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The Movie-Star Discount

That celebrity you love having down the hall? He’s paying less than you are.

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There he was in Us Weekly, handsome Orlando Bloom. His left hand cradled a folder, the word ATELIER—as in the 46-story condo tower on way-west 42nd Street—printed on the front. Paparazzi moment or genius product placement?

It’s hard to tell, as projects entering the market are now linked with boldface names almost as frequently as Lindsay Lohan is with partying. (Lohan herself, in fact, is said to have poked around Atelier.) It’s a way to generate buzz for a new building, especially in a crowded field. Leonardo DiCaprio has been connected with Hudson Blue, Naomi Campbell with the Cipriani Club Residences, Scarlett Johansson with the Chelsea Club on West 19th Street.

Sometimes, developers give celebrities price breaks in return for cachet, says publicist Stephen Larkin. He says discounts can reach 20 percent. If celebrities are hosting condo launch parties, or lending their creative vision to the project, they’re probably getting paid outright.

Other times, though, VIPs are unaware that their appearance at an open house or showroom can become fodder. Barbara Wagner, a publicist at Rubenstein Associates, says when James Gandolfini mistakenly walked into the sales office of 200 Chambers, she happily fed the item to the Post. “It’s a nice little plug for the development and the celebs,” she says. (Wagner won’t talk about actual deals, citing privacy concerns.)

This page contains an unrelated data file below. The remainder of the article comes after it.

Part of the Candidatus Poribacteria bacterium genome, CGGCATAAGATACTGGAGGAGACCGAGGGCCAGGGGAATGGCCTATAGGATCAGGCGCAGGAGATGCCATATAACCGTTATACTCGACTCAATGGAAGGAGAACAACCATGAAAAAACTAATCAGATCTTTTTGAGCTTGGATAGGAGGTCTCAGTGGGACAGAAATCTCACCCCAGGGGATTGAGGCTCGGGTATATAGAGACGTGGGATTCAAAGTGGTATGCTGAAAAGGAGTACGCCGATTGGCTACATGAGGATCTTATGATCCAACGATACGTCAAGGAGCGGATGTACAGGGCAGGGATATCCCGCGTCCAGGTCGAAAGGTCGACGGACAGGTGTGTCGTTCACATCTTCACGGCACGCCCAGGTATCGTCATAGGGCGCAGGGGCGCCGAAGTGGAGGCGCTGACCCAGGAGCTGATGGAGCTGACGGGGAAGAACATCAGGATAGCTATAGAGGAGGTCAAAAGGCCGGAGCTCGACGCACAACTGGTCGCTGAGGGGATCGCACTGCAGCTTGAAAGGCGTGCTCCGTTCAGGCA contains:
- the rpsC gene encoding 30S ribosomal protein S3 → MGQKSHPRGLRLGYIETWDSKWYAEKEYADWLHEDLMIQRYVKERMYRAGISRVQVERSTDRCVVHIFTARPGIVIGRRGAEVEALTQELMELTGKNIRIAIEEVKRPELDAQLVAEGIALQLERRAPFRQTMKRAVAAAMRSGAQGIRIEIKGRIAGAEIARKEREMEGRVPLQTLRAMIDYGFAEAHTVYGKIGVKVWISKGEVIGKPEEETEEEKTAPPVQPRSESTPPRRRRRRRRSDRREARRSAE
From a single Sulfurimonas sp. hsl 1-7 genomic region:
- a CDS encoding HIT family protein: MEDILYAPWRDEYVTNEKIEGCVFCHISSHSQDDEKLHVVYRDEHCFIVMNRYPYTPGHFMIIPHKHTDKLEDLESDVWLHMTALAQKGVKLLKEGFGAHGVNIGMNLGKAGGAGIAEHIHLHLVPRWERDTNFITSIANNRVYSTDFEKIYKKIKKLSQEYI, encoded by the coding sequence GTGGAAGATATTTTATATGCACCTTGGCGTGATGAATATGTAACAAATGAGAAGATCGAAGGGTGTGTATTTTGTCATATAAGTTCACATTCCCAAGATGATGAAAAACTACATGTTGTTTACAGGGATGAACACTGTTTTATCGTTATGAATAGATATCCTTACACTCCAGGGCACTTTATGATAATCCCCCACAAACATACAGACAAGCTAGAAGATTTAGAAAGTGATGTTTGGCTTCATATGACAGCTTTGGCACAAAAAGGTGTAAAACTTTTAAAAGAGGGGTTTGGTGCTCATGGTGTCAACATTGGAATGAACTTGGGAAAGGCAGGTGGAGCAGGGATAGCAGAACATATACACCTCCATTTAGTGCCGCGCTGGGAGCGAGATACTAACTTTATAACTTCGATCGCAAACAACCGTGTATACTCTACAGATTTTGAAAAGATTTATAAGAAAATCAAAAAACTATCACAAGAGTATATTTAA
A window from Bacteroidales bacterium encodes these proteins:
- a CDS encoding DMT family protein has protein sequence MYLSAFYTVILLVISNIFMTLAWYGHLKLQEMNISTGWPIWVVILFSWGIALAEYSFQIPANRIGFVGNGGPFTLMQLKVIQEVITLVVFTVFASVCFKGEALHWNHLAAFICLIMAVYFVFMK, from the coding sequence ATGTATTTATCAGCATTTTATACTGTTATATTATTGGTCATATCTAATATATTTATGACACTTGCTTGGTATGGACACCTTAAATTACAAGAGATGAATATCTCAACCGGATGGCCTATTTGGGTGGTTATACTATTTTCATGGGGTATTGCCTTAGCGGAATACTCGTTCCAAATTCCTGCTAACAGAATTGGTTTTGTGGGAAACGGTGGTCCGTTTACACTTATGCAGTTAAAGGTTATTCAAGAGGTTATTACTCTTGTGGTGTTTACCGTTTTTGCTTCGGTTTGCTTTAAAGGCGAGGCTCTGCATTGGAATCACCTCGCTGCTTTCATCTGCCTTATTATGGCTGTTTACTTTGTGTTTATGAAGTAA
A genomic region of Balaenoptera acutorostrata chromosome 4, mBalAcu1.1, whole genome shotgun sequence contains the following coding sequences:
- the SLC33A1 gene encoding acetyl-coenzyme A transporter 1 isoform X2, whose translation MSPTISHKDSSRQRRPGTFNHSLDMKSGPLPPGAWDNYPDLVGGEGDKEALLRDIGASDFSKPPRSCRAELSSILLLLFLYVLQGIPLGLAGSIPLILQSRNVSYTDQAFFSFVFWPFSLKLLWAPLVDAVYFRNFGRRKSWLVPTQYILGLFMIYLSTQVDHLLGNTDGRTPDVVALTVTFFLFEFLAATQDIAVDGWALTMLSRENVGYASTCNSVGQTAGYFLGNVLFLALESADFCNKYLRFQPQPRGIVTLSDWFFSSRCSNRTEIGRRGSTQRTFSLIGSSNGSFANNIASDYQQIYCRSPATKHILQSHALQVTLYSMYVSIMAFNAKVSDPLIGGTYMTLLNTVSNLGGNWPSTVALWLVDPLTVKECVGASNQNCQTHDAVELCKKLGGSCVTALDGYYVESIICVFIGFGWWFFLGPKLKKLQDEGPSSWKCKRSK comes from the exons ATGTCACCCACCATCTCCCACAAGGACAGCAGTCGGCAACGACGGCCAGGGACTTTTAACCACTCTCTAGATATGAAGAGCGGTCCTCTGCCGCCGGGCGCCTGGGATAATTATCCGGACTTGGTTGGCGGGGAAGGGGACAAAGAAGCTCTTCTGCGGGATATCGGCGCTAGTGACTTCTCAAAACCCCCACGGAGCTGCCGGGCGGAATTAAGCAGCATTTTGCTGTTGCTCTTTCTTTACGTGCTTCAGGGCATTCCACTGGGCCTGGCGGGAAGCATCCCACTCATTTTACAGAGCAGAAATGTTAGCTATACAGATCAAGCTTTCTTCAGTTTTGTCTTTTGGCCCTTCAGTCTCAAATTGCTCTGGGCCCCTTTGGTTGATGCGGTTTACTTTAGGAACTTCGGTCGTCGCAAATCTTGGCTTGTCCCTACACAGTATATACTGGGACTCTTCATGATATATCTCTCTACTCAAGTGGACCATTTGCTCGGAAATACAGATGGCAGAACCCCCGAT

Name-checking can backfire if the star is low-wattage, or isn’t actually buying (or designing) a piece of the project, says broker Christopher Mathieson, who’s working with nightlife queen Amy Sacco on the downtown development District. But the worst sin is being too obvious. Shortly after Bloom’s Atelier visit made the glossies, “Page Six” excoriated the “publicity stunt,” suggesting that the “press-hungry” Atelier was offering apartments gratis to famous types. Does name-dropping actually move units? “There may be a short-term boost, but it’s hard to prove if it affects sales in the long term,” explains appraiser Jonathan Miller. “People five years from now won’t be saying ‘Orlando Bloom loves the building, and that’s why my apartment’s so expensive.’”


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